Stool Microbes Predict Advanced Liver Disease

Proof-of-concept study suggests a noninvasive test for specific microbial population patterns could be used to detect advanced nonalcoholic fatty liver disease —

Nonalcoholic fatty liver disease (NAFLD) — a condition that can lead to liver cirrhosis and cancer — isn’t typically detected until it’s well advanced. Even then, diagnosis requires an invasive liver biopsy. To detect NAFLD earlier and more easily, researchers in the NAFLD Research Center at University of California San Diego School of Medicine, Human Longevity, Inc. and the J. Craig Venter Institute report that the unique microbial makeup of a patient’s stool sample — or gut microbiome — can be used to predict advanced NAFLD with 88 to 94 percent accuracy.

The proof-of-concept study, which involved 135 participants, is published May 2 in Cell Metabolism.Read the Full Story from the UC San Diego Health Newsroom


The first author of the study is Rohit Loomba, MD, professor of medicine in the Division of Gastroenterology, director of the NAFLD Research Center and a faculty member in the Center for Microbiome Innovation at UC San Diego.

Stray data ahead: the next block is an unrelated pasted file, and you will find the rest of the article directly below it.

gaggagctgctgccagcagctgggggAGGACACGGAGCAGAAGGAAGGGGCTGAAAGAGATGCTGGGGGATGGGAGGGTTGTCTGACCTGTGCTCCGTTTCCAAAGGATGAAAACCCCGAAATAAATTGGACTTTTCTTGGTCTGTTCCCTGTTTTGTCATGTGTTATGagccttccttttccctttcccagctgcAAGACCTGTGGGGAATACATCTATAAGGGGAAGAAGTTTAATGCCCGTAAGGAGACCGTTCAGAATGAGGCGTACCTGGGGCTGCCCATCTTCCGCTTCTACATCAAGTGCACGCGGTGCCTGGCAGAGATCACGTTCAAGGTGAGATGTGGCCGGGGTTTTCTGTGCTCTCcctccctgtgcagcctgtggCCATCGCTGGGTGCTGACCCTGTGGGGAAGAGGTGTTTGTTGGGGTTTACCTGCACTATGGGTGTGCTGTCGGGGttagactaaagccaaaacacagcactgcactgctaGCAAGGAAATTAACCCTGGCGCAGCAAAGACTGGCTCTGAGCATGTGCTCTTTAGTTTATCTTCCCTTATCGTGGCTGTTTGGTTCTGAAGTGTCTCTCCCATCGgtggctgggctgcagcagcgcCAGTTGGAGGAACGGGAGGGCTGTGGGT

Unexpected Activity of Two Enzymes Helps Explain Why Liver Cancer Drugs Fail

Overturning previous assumptions, study also provides new, more realistic model for liver cancer research and drug development —

Some cancers are caused by loss of enzymes that should keep cell growth in check. On the flip side, some are caused by over-activation of enzymes that enhance cell growth. Yet drugs that inhibit the overactive enzymes have failed to work against liver cancer. In mouse models, researchers at University of California San Diego School of Medicine have discovered a potential reason — counterintuitively, lack of both types of these enzymes can lead to liver disease and cancer. In human liver tumor samples, they also found that deficiencies in these two enzymes, called Shp2 and Pten, are associated with poor prognosis.

The study, published December 13 by Cell Reports, provides a new understanding of how liver cancer develops, a new therapeutic approach and new mouse model for studying the disease. … Read the Full Story from the UC San Diego Newsroom


Rohit Loomba, MD

Rohit Loomba, MD

The study team includes Rohit Loomba, MD, MHSc, Director of the NAFLD Research Center and Director of Hepatology in the Division of Gastroenterology, Department of Medicine at UC San Diego. Dr. Loomba is Professor of Medicine (with tenure) and Vice Chief, Division of Gastroenterology.

Dr. Loomba is also Adjunct Professor, Division of Epidemiology, Department of Family Medicine and Public Health.

Diabetes Drug Found No Better Than Placebo at Treating NAFLD